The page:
There's been quite a few times where my code has looked correct, and I've even added it to the latest build because it looked like it was working, but then upon stepping through the code it becomes plainly obvious that I've written a "<=" instead of a "<", or an "i++" instead of a "++i", or a "+1" instead of a "-1" etc, etc, which only would've shown up in a bug report in a few months time when someone actually used some rare edge case of my system.

#47 Zomgbie   Members   -  Reputation: 236

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Posted 21 September 2012 - 12:01 PM

To me, using a debugger is a calling for good programmers. When I meet someone that knows the value of a debugger, I always tend to think higher of said person.

I write my code, and let it run. Then I observe the behaviour of my program. Does it consume more memory then it should? Is the output unexpected? Did it crash? If something missbehaves, I usually know where i could have failed. But when i can't find the error my self, the debugger is where i turn for help.

So as many other people already mentioned, build your code without relying on the debugger, but use it as much as you want when you need it! :)
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#48 Madhed   Crossbones+   -  Reputation: 2648

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Posted 21 September 2012 - 12:20 PM

I wouldn't have thought that this thread would stir up such a controversy.

IMO a debugger is an indispensible tool in a programmers hands. The reality for most beginners is that they don't even know that such a thing as a debugger exists. They spend endless hours cluttering their code with printf's and log calls when the right tool is just a click away. (I know I did many years ago)

I didn't even think that one could abuse a debugger but it seems every case exists.

#49 swiftcoder   Senior Moderators   -  Reputation: 9739

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Posted 21 September 2012 - 02:16 PM

I didn't even think that one could abuse a debugger but it seems every case exists.

I don't think it is so much a case of abuse, as a case of dependency.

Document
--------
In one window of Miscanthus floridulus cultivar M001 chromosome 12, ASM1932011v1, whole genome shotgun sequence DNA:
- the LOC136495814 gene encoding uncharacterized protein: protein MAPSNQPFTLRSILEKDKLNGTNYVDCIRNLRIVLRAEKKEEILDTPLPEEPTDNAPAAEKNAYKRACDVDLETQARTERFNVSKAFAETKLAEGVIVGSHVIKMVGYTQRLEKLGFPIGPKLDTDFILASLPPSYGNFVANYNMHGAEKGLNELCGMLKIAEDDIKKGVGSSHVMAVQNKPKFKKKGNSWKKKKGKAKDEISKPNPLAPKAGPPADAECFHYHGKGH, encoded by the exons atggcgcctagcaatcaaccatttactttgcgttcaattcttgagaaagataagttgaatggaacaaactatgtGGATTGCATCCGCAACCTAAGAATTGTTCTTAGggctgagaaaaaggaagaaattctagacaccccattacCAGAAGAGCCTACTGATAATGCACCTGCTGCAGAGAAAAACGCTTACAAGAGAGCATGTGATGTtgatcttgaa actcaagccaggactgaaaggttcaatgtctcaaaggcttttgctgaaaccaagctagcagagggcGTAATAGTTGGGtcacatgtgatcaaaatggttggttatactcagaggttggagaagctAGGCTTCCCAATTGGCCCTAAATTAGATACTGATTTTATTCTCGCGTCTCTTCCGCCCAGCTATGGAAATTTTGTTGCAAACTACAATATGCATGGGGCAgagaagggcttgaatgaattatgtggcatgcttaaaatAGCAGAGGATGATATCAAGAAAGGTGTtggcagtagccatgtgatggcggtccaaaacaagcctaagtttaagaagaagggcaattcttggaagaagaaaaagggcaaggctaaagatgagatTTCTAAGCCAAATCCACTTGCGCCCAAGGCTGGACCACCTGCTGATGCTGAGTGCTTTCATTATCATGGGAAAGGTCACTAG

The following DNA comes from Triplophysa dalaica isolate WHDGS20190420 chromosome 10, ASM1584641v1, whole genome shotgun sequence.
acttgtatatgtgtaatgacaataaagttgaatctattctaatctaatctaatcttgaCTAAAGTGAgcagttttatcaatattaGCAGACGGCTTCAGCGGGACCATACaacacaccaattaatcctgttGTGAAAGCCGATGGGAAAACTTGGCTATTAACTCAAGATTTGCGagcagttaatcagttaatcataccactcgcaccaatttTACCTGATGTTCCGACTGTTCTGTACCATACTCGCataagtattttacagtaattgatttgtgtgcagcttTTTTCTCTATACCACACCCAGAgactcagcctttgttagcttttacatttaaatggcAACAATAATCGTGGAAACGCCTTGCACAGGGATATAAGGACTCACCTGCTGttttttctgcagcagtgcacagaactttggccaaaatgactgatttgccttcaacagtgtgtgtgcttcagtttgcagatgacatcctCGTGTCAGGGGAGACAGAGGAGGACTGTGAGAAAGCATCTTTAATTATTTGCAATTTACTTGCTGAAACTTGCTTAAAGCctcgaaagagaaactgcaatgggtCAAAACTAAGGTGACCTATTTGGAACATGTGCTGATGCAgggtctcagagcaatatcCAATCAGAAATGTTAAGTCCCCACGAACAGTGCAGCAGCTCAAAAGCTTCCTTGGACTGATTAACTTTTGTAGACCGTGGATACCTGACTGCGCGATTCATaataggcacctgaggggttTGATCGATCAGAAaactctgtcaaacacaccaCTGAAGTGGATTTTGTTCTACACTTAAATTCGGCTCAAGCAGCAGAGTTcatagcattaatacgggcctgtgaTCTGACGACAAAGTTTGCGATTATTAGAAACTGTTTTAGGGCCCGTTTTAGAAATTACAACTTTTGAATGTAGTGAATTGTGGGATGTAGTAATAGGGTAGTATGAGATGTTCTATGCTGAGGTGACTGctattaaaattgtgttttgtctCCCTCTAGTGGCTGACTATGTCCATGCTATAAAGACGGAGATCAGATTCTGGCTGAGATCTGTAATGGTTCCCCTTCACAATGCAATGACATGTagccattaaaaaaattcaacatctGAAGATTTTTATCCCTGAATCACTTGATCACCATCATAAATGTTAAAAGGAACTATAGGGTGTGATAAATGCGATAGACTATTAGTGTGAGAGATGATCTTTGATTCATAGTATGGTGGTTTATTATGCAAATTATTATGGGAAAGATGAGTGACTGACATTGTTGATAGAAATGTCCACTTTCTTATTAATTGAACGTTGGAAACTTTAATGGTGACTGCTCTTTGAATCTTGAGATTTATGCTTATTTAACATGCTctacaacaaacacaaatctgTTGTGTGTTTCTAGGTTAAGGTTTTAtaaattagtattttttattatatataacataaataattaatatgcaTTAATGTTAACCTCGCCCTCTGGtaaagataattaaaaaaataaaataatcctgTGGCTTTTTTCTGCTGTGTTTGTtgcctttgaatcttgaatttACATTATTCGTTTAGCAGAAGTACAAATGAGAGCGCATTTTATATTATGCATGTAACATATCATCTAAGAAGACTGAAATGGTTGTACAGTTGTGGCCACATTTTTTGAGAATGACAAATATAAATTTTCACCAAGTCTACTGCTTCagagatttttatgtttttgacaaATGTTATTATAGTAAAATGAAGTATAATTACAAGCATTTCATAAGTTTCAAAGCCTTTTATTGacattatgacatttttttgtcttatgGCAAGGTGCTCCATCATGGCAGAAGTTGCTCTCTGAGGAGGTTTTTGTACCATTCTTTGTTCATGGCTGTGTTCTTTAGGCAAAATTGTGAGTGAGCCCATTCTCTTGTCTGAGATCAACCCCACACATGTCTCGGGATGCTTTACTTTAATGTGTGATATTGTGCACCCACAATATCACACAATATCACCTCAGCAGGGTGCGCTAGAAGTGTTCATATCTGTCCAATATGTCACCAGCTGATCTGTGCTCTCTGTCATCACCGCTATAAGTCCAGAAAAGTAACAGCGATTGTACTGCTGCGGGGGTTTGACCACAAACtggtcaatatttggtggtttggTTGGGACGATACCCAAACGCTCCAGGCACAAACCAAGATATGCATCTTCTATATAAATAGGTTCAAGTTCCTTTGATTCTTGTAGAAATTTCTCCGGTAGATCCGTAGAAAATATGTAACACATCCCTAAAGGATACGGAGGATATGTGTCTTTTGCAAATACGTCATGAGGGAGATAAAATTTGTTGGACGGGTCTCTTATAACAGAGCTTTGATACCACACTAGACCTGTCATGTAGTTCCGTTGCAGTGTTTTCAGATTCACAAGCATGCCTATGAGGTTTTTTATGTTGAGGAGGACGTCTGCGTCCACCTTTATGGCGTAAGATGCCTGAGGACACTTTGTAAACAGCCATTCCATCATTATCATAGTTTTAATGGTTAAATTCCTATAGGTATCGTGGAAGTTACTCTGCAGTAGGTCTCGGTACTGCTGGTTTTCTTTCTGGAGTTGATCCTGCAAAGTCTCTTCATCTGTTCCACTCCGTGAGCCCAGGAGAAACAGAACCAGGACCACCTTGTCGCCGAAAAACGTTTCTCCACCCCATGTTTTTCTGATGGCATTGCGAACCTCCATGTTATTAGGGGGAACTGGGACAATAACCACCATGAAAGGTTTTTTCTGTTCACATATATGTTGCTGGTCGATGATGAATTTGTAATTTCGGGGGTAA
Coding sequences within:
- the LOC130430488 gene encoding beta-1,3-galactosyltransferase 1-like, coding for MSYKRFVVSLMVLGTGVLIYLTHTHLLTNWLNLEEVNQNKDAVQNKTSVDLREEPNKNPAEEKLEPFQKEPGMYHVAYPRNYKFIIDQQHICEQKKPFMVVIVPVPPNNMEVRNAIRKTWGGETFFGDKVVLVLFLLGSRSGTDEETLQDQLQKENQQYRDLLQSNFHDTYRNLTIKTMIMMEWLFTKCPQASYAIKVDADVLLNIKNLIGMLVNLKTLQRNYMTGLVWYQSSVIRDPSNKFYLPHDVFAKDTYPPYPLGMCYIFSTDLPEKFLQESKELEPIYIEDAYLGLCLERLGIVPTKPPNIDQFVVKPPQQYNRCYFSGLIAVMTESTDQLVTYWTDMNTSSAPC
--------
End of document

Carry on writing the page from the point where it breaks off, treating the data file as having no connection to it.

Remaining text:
I have no problem with a programmer who uses a debugger often and well. But he damn well better still be able to debug his code in an environment where a debugger isn't available, and he damn well better be able to walk through the entire execution of his code on a whiteboard.

Tristam MacDonald - Software Engineer @Amazon - [swiftcoding]


#50 Promit   Moderators   -  Reputation: 6331

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Posted 21 September 2012 - 02:33 PM

Most of you would do well to listen carefully to swiftcoder, as the debugger issue is a bit more complex and subtle than it seems at first glance. Indeed, I would suggest a handful of necessary but not sufficient criteria for a competent software engineer:
* Able to effectively debug problems in a debugger.
* Able to effectively debug problems without a debugger, but with other runtime tools. Very common in games, kernels, distributed systems, high performance or GPU computing.
* Able to effectively debug problems without ANY runtime tools. This one is hard, as it rules out printf, visualization, etc.

There are competing aspects of competence here. You have a large variety of tools at your disposal as a programmer, in fact an extraordinary amount compared to most other disciplines. It is important to be able to work your way around all of these tools at various levels. I hate doing the vi/gcc thing for example, but I can and occasionally need to. The counter point is that there are an awful lot of situations where, for whatever reason, your tools are highly ineffective.

Why do production games now have major custom debugging suites in games and toolchain? Debuggers are one tool that serve a particular purpose. Sometimes this purpose is inappropriate, as in the case of tracking how values evolve over time. Sometimes the tool itself is non-functional; I work with a robot system that expects its host to maintain a certain response time, which means that a debugger will crash it if I try to pause the host software. There are a large and exciting variety of situations in which debuggers will generate no results or worse still, deceving/confusing/blatantly wrong information. There's also my favorite: attaching a debugger fixes the problem. This is very common with multithreading heisenbugs.

It's critical that you are able to use all of your tools, including but not limited to debuggers. It's also critical that you're able to use your brain, as many problems are fixed much more quickly by reasoning critically about the nature of the issue, or applying other techniques such as binary search through a revision history in the case of regressions. Being multitalented and adaptable is key.

#51 Codarki   Members   -  Reputation: 462

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Posted 21 September 2012 - 03:01 PM